Embracing Fear as an Antidote to Trust

If you have any phobia in traveling to Africa, you are not alone. When it comes to great travel experience in Africa, most people can feel intimidated, overwhelmed and almost feel like they are stepping into the unknown. And with so many crazy stories about the continent, most people wonder, or don’t know the truth from the crazy or some just settle to the "single story." Every new experience calls for an open mind, the willingness to learn and trust in oneself.

We have all heard the stereotypical descriptions about Africa many of which are false, misguided and don’t reflect the true nature of the cultures, traditions, and the people. Which is why at Trailblazer Travelz, we are committed to being fearless in our pursuit to challenge the status quo and changing the narrative about Africa as it is the core of our mission. When was the last time you tried something new and different from your normal routine? Personally, I have a very strong aversion towards routines. A life that doesn’t get my creative juices flowing is the life of routine - and that kind of life is a very boring one. We are dynamic beings built to survive and in fact thrive in most conditions and change, therefore, is the only constant. Hence, we should not limit ourselves or our experiences to just what we know or are used to.

There’s more to life than playing it safe or letting fear hold us back from making impactful and lasting leaps or better yet experiencing and immersing ourselves into other cultures especially when those cultures are very different. When those differences aren’t fully understood, oftentimes leads to unnecessary conflicts, ignorance and all forms of stereotypes such as the use of a single story to collectively describe an entire continent who’s diversity in culture, people, traditions, language is second to none. This is the danger of a single story when complex human beings and situations are reduced to a single narrative and that narrative spreads like wildfire. Single stories tend to tell part of a story, but not the whole story. By definition, they leave out a lot of information and leapfrog over nuance and detail.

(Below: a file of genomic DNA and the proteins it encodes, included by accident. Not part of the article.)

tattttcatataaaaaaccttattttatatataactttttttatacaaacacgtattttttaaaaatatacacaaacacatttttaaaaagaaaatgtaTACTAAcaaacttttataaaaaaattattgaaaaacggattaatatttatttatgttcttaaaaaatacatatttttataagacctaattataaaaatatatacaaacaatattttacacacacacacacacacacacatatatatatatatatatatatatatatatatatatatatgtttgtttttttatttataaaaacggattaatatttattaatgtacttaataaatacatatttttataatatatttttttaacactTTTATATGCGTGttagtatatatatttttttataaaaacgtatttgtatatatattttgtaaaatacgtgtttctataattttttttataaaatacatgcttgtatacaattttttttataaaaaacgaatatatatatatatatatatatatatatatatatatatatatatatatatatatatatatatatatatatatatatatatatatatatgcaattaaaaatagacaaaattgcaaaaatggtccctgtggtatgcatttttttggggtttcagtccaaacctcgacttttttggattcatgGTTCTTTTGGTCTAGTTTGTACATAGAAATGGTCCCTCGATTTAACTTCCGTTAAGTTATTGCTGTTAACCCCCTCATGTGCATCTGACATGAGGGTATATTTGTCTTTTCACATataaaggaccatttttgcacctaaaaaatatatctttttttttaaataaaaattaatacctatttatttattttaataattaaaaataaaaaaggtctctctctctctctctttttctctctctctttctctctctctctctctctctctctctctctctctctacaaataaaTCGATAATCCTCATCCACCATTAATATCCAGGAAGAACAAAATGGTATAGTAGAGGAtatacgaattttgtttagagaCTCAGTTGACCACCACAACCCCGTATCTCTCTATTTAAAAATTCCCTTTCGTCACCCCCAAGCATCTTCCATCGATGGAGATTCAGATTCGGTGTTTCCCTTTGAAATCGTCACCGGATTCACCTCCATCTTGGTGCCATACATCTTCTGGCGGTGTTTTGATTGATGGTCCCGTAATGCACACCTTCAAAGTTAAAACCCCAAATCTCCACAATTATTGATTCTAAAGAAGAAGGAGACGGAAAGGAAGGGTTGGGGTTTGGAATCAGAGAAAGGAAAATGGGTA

Marrakesh by Adam Smigielski

As Chimamanda Ngozi Adichie eloquently states, in her 2009 TED TALK, “The Danger of a Single Story.” Adichie argued, “the single story creates stereotypes, and the problem with stereotypes is not that they are untrue, but that they are incomplete. They make one story become the only story.” In this world of information, being ignorant is a choice. There are so many good resources to fact check and validate assumptions rather than believe a single narrative as a representation of a collective culture - it just doesn’t add up.

The psychology behind such claims can be triggered by many things, but one thing for sure is that it's stereotypical and perhaps fear also a factor. As humans, we tend to invoke fear in situations that we don’t really understand. As a result, we avoid critical thinking at all costs and the discomfort that comes with finding out, understanding and knowing the facts. The fact is that “better knowledge and recognition of our respective differences leads ultimately to better mutual understanding, with particular regard to those objectives we hold in common.”